Harvard scientists are now involved in the Younger Dryas Boundary Event controversy. A PNAS paper has reopened the case in a dramatic fashion and George Howard adds a touch of sarcastic humour with a spoof - see http://cosmictusk.com/petaev_platinum_harvard_younger_dryas_impact_aster... and http://cosmictusk.com/paetev_harvard_platinumyounger_dryas_comet_clovis_...
Excellent post by Hossein Turner at http://hozturner.blogspot.co.uk/2013/07/the-great-comet.html ... a fresh insight into the Great Comets of the Ancient World, inspired no doubt by comet ISON and its appearance later in the year. Comets are common on rock art - but not always recognised as such. However, the fact that many petroglyphs have features in common with Chinese comets as illustrated on the Silk Manuscripts (drawn up between 200BC and 9AD) may serve to shed some new light on the origin and meaning of some of the etchings on rock faces.
At http://tallbloke.wordpress.com/2013/07/01/2013-chelyabinsk-meteor-larges... ... the 2013 Russian meteor, or fireball, is the largest ever recorded by CTBTO seismic monitoring (infrasound sensors) and a paper on the subject is now available. It raises some interesting questions. If there had been a lot of meteors in the past how would scientists know that they had occurred?
At http://phys.org/print291614362.html ... this is all part of CAGW hype so may be complete waffle without much substance - but interesting in the context of the last Ice Age and how it all hangs together with a dollop of circular reasoning as far as sea levels and ice sheets are concerned. The paper is published in Nature Geoscience and looked at fossilised coral in the Caribbean - which is purported to tell us about historical rises in sea levels.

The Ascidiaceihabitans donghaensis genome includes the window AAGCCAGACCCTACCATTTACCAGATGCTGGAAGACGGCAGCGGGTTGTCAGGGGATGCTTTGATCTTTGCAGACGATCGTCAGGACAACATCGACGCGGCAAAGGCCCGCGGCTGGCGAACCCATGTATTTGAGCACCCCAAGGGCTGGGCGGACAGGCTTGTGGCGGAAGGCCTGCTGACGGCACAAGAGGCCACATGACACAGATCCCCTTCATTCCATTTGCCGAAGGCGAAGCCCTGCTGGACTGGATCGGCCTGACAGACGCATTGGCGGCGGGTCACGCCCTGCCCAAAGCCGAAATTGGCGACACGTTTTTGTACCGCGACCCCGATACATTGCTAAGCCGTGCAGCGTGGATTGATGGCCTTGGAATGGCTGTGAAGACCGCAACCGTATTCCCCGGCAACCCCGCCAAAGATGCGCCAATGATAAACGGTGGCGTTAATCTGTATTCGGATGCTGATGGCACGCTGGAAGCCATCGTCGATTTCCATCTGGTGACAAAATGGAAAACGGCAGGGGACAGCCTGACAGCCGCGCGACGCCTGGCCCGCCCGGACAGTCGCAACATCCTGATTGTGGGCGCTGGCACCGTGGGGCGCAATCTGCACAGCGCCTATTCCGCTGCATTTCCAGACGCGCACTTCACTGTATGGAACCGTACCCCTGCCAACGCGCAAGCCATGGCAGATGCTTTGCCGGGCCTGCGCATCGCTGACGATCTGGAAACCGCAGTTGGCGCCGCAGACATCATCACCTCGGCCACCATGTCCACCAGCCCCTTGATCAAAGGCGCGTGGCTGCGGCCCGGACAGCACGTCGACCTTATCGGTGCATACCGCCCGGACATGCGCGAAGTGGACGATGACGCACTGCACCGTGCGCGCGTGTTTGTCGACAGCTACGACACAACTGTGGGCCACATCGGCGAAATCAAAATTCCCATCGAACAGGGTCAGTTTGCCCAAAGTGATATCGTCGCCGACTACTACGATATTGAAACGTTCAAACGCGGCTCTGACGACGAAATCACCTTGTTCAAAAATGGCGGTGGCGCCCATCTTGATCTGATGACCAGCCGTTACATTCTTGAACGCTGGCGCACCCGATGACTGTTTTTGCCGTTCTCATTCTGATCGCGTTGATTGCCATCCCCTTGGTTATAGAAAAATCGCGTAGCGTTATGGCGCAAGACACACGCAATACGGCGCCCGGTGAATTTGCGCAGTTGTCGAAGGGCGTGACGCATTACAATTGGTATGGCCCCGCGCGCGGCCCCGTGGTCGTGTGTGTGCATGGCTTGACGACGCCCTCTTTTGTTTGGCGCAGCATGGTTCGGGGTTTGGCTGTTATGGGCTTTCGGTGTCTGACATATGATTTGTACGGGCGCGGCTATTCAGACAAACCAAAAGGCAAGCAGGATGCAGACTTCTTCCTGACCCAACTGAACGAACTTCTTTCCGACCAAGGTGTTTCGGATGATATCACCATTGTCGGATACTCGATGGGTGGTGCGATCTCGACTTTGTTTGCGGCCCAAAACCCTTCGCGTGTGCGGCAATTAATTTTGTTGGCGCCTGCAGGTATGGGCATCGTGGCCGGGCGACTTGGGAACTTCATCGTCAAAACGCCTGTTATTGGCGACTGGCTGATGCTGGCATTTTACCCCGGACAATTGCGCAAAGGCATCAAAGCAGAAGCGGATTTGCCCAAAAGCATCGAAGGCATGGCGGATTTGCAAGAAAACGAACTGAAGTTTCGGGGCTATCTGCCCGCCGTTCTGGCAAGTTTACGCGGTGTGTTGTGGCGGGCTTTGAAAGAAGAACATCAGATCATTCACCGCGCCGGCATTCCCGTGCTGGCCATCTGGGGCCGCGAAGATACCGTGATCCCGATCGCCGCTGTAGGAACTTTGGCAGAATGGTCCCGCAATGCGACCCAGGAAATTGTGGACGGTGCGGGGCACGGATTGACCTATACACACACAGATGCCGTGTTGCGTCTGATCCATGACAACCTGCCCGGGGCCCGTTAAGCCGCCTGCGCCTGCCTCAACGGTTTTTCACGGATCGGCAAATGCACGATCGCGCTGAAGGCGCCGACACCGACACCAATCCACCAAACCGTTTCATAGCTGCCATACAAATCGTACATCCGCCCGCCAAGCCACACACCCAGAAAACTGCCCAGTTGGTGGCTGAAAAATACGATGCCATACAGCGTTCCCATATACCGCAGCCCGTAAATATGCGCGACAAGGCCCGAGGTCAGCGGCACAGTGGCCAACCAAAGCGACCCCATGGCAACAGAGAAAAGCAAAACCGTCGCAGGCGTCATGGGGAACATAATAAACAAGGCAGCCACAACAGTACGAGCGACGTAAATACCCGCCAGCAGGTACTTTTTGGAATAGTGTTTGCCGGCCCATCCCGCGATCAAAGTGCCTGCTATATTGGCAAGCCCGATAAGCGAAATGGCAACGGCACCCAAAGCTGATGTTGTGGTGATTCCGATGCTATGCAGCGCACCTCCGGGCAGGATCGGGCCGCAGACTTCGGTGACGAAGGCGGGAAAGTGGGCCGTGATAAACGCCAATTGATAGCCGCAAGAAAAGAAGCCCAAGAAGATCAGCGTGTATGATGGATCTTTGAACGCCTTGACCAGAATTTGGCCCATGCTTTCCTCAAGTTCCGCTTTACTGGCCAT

At http://phys.org/print291396902.html ... we learn that more than ten thousand asteroids and comets that can pass near the Earth have now been discovered. They range in size from a few feet across to 41km across. Asteroid 2013MZ5 is about 300m across - so fairly small on the average. In the 20th century the add up rate was small - just 500 by 1998. After that date, with the advent of super telescopes, that figure has escalated.
At a recent SIS study group meeting the Eskimo claim they could hear aurora was discussed, which has recently been verified by scientists. They said it sounded like the gods were treading on ice packed snow, with a sort of 'ch ch' sound, and a connection was made with various gods of old, such as Cuchulainn (Ireland) and Kukulcan (South America) and so on. In the context of the 776AD event there is an interesting parallel.
At http://phys.org/print290254727.html ... rock samples from Tunguska appear to be meteoric in origin according to a paper in Planetary and Space Science (5th June 2013) by researchers from the US, Germany, and the Ukraine. It is supposed, from this, that a meteor exploded in the atmosphere over Siberia in 1908 (much like the Feb 2013 Russian meteor - but presumably of greater magnitude, or lower altitude).
Nice post at www.q-mag.org/stonesfallingfro/index.html ... on historical accounts of stones falling out of the sky and the resistance by scientists in Europe to the very idea. It begins with a huge iron meteorite in Argentina to get the ball rolling and a rain of stones over Rome during the Punic wars. The Chinese historian MaDuadin compiled reports of meteorite falls in China over 200 years - 337 fell between 700BC and 1920AD (presumably large ones).
As noted a week or so ago, George Howard at http://cosmictusk.com/wittke_pnas_younger_dryas_clovis_comet/ ... posted news of a fresh paper on the YD event. So far he has only the news release and list of co-authors (which include himself). However, another of the co-author's, Kenneth Tankersley of the University of Cincinatti, has been giving his pennyworth -see www.world-science.net/othernews/130520_mammoth.htm
Interesting piece of geology this - the remains of an Alpine forest found in a clay layer. How long did it take the clay to form?